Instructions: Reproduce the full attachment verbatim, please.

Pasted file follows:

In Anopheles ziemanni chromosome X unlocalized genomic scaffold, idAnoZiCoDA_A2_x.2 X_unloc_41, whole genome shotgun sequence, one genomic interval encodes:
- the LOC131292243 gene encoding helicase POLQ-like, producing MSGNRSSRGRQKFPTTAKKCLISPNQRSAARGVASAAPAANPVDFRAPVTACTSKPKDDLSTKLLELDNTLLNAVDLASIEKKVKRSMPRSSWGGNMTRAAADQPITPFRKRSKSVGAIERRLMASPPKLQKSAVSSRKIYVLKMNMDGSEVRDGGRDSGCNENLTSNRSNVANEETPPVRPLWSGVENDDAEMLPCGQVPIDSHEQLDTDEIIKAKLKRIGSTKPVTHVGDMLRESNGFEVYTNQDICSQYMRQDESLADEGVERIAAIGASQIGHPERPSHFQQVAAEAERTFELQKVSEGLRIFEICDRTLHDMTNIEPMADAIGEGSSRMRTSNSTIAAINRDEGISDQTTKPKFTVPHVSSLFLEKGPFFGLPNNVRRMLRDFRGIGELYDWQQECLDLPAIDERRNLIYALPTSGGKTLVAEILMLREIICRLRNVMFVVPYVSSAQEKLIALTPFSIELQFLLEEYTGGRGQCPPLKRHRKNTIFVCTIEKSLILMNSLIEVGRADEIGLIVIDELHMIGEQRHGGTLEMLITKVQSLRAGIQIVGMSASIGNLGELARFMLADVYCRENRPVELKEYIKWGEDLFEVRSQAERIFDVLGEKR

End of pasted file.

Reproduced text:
In Anopheles ziemanni chromosome X unlocalized genomic scaffold, idAnoZiCoDA_A2_x.2 X_unloc_41, whole genome shotgun sequence, one genomic interval encodes:
- the LOC131292243 gene encoding helicase POLQ-like, producing MSGNRSSRGRQKFPTTAKKCLISPNQRSAARGVASAAPAANPVDFRAPVTACTSKPKDDLSTKLLELDNTLLNAVDLASIEKKVKRSMPRSSWGGNMTRAAADQPITPFRKRSKSVGAIERRLMASPPKLQKSAVSSRKIYVLKMNMDGSEVRDGGRDSGCNENLTSNRSNVANEETPPVRPLWSGVENDDAEMLPCGQVPIDSHEQLDTDEIIKAKLKRIGSTKPVTHVGDMLRESNGFEVYTNQDICSQYMRQDESLADEGVERIAAIGASQIGHPERPSHFQQVAAEAERTFELQKVSEGLRIFEICDRTLHDMTNIEPMADAIGEGSSRMRTSNSTIAAINRDEGISDQTTKPKFTVPHVSSLFLEKGPFFGLPNNVRRMLRDFRGIGELYDWQQECLDLPAIDERRNLIYALPTSGGKTLVAEILMLREIICRLRNVMFVVPYVSSAQEKLIALTPFSIELQFLLEEYTGGRGQCPPLKRHRKNTIFVCTIEKSLILMNSLIEVGRADEIGLIVIDELHMIGEQRHGGTLEMLITKVQSLRAGIQIVGMSASIGNLGELARFMLADVYCRENRPVELKEYIKWGEDLFEVRSQAERIFDVLGEKR